Lookout Mobile Security will soon start selling a premium version of its smartphone security software that includes new privacy and backup and restore features.
Lookout’s free software has already been downloaded by more than 3 million users. It offers antivirus protection and some basic data backup. The premium product comes with a few extras that Lookout thinks power users will be willing to pay for.
One of them is a privacy dashboard that scans mobile apps as they’re being downloaded and offers users a central place to see which programs are accessing what types of data and messages. “Privacy is becoming a much bigger issue, especially in the world of mobile applications,” said John Hering, Lookout’s CEO.
Recently researchers at Kaspersky Lab discovered a handful of Trojan horse programs for the Android platform that sent expensive SMS messages without user consent. And just last week Google was forced to pull an Android application, called SMS Replicator, from its marketplace after the New York Times reported that the program was designed to secretly spy on mobile phone users.
Whether consumers are ready to pay US$2.99 a month — the cost of Lookout Premium — for privacy protection is another matter, however. Criminals still prefer to write malicious software for the Windows operating system, and consumers haven’t yet accepted the idea of paying for security software on their phones.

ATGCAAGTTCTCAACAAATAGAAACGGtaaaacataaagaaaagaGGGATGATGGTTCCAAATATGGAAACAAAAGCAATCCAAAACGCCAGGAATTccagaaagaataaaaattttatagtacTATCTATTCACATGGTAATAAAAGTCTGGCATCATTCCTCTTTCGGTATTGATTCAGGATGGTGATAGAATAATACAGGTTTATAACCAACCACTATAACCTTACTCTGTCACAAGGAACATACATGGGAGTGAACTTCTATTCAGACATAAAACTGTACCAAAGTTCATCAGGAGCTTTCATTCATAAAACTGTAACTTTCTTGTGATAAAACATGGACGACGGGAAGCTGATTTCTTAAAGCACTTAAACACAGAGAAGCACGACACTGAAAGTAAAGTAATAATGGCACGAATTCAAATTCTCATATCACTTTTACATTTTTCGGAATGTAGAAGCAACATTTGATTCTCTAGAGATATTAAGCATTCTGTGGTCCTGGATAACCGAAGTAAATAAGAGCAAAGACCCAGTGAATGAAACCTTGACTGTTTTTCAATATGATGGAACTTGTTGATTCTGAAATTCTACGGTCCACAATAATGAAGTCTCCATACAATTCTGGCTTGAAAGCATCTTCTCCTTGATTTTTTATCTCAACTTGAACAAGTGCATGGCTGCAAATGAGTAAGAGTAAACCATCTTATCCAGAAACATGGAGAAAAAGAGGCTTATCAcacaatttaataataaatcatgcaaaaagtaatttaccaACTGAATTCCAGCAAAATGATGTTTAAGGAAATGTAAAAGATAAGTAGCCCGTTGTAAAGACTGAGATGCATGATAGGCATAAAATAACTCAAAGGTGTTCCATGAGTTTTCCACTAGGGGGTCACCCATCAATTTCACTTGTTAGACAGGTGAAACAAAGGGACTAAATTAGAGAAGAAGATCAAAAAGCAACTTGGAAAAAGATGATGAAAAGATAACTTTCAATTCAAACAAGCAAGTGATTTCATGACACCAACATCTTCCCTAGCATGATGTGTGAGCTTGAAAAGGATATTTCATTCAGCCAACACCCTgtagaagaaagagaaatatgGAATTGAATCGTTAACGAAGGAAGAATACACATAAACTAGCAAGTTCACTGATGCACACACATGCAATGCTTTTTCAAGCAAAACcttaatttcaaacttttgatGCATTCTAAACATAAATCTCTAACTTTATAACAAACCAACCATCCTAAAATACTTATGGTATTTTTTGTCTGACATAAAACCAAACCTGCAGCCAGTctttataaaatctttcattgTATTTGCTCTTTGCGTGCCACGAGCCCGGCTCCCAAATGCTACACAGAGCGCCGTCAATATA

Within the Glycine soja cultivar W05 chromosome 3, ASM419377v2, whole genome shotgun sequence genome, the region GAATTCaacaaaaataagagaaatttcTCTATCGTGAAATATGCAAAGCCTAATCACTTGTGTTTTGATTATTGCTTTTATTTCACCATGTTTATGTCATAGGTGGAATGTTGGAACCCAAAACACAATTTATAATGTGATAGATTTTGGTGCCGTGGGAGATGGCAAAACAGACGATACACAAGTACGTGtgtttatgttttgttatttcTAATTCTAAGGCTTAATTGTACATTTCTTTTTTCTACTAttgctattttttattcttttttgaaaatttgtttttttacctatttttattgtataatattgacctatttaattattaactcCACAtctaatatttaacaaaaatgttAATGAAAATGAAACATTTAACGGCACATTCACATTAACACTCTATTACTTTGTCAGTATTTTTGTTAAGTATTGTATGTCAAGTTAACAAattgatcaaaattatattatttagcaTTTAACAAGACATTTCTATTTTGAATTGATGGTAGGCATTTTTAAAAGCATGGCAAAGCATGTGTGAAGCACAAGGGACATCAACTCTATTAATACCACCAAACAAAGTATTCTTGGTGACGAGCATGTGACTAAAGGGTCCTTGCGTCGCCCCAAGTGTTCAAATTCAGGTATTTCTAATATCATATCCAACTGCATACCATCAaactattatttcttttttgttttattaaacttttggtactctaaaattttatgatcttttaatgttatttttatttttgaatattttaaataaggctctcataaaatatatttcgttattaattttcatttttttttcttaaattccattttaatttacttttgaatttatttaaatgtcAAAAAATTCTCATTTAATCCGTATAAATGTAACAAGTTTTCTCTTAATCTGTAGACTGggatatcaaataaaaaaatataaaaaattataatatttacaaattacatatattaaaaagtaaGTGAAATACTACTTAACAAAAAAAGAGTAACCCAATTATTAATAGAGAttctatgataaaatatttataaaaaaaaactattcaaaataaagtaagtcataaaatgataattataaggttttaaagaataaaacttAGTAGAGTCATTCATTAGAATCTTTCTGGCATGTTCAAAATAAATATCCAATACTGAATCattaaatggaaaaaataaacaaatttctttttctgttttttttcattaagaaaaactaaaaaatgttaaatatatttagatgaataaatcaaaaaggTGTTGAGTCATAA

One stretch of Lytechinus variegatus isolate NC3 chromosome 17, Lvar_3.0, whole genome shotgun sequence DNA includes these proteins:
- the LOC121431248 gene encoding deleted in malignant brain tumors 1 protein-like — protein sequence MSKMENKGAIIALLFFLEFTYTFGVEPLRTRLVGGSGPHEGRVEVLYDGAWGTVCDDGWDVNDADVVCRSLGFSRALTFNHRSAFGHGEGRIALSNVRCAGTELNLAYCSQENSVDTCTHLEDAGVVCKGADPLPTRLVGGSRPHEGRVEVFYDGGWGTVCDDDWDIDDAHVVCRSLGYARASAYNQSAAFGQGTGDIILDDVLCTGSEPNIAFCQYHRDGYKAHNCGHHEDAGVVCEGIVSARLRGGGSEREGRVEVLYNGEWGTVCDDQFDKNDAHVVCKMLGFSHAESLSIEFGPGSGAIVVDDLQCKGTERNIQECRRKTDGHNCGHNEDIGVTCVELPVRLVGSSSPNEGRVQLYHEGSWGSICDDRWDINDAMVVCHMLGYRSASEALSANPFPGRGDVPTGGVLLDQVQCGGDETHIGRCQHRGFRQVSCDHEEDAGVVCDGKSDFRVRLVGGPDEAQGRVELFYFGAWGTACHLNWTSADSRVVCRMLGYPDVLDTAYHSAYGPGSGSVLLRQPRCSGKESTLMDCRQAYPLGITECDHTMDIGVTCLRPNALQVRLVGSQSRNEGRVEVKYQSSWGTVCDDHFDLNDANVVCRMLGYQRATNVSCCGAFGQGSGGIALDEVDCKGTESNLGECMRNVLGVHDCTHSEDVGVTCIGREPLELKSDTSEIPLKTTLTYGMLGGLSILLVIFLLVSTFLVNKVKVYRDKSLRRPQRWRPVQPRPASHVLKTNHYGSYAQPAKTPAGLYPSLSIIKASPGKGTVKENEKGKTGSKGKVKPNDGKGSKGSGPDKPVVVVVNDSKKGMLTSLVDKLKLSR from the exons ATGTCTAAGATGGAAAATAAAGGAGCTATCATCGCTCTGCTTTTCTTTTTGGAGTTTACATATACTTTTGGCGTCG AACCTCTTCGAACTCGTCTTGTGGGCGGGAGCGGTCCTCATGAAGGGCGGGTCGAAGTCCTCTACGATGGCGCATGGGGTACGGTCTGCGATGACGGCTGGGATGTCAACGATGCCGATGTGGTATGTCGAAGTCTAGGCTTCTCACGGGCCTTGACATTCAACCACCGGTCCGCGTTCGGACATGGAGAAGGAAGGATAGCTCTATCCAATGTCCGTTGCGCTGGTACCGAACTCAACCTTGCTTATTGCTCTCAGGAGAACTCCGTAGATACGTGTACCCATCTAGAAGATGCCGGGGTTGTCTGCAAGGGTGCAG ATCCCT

Lookout’s Hering says that as more and more applications show up with privacy problems — even inadvertent issues — more people will want to pay for his software. “Privacy protection is kind of our flagship feature,” he said.
In addition to the privacy protection software, the premium product also gives users a way to backup and restore their photos and call history — and to transfer this data to a new phone. It will be available first for Android users later this month, with Windows and BlackBerry versions shipping sometime after that. A yearly subscription costs $29.99.
Robert McMillan covers computer security and general technology breaking news for The IDG News Service. Follow Robert on Twitter at @bobmcmillan. Robert’s e-mail address is firstname.lastname@example.org